Saturday, May 18, 2013


Friday, Feb. 01, 1963 Time Magazine
Under the Portuguese, Goa’s virtually duty-free status had ensured it a higher standard of living than neighboring India. Teachers and minor government officials, paid nearly three times as much as their counterparts across the border, could easily afford such imported luxuries as Belgian sausage and $2-a-bottle Scotch whisky. Field laborers carried transistor radios, and peasant women dabbed their ears with Chanel No. 5. A steady stream of ships carried high-grade Goan ore to Europe as well as Japan. “All you had to do to make money,” said one Goan trader, “was to type a few letters.”
But independence from Portugal brought Goa under the control of India’s austerity economy and stifling bureaucracy. About the same time, foreign demand for its iron ore slumped; production dropped from 1,000,000 tons in 1961 to 650,000 tons last year. Wage scales were adjusted downward to an Indian scale, but the cost of living climbed by 3%. Indian import restrictions abruptly cut off the flow of foreign goods, bankrupting many small merchants, and forcing Goans to pay more for Indian merchandise of a lesser quality.
Hesitant Indian officials referred even minor bureaucratic decisions to New Delhi, where they became lost in a labyrinth of red tape. It was over a year before local merchants were allowed to pick up goods imported and paid for before liberation, by which time much of the stuff had rotted away on the docks of Mormugão harbor. Though Portugal oppressively banned all political opposition, it did give Goa a considerable amount of local autonomy. Under New Delhi’s rule, Goa hoped at least to become a separate state. But the neighboring Indian states of Mysore and Maharashtra, covetous of Goa’s economic potential and of Mormugão harbor, which is one of the finest harbors on the subcontinent, have each begun a campaign to annex it.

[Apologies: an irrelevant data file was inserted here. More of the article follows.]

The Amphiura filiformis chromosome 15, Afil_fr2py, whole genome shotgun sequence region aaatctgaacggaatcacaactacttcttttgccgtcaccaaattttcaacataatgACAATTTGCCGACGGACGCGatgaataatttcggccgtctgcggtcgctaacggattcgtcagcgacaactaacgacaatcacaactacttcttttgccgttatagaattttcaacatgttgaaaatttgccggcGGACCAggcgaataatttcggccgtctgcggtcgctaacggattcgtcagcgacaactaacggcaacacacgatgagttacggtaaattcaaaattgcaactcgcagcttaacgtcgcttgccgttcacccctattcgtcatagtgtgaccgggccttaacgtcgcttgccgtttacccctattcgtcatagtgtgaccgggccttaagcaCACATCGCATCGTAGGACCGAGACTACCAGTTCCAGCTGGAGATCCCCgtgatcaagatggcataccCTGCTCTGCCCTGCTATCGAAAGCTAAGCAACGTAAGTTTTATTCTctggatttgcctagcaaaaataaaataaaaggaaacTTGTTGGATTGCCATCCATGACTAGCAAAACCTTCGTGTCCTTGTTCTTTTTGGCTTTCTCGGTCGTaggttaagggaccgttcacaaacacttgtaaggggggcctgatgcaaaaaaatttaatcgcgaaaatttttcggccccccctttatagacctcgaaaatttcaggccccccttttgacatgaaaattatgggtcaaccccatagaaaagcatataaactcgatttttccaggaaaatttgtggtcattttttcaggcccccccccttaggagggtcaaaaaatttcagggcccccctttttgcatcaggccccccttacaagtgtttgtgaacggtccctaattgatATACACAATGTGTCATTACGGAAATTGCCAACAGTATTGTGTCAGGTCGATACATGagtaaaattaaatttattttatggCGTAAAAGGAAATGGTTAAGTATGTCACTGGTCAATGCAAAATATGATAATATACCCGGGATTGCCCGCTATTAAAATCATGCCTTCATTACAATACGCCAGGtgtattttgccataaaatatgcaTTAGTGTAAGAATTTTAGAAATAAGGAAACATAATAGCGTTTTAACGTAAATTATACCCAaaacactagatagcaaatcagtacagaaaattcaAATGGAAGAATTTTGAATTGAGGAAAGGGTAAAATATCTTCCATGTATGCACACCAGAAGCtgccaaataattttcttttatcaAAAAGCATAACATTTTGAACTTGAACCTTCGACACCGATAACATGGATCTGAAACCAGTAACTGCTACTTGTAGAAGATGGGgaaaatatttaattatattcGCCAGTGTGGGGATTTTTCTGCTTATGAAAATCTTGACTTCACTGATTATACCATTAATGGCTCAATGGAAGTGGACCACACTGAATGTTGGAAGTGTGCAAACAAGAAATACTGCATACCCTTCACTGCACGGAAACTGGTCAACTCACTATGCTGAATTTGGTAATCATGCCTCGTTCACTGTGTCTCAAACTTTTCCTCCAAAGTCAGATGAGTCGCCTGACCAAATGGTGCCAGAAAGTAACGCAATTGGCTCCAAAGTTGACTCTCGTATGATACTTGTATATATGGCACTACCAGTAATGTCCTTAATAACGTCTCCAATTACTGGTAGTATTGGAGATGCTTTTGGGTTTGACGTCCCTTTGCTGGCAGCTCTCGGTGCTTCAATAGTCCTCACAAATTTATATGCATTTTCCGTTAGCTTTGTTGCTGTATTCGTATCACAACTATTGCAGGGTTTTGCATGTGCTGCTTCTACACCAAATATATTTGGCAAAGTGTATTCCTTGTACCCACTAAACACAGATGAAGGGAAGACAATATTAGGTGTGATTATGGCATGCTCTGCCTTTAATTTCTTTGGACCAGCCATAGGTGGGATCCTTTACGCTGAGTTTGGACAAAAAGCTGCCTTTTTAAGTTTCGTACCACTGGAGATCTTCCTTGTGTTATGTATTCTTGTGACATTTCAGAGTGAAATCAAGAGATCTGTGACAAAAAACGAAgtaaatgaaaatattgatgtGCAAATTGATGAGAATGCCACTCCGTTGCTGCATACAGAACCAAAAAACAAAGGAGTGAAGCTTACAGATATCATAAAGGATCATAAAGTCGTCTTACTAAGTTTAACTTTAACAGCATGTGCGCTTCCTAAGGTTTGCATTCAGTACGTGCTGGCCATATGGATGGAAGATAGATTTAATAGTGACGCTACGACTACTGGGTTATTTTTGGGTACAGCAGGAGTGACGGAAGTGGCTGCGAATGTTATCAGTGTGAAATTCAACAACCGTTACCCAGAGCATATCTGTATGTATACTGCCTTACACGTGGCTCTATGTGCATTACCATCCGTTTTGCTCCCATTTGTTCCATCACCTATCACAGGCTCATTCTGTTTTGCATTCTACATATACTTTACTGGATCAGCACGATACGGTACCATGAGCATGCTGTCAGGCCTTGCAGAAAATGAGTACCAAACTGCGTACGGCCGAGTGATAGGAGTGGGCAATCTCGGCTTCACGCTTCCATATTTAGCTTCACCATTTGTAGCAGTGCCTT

All in all, morale is low. Grumbled one Goan bitterly: “Under the Portuguese we were considered a province. Under India, to our surprise, we find we are treated like a colony.” 

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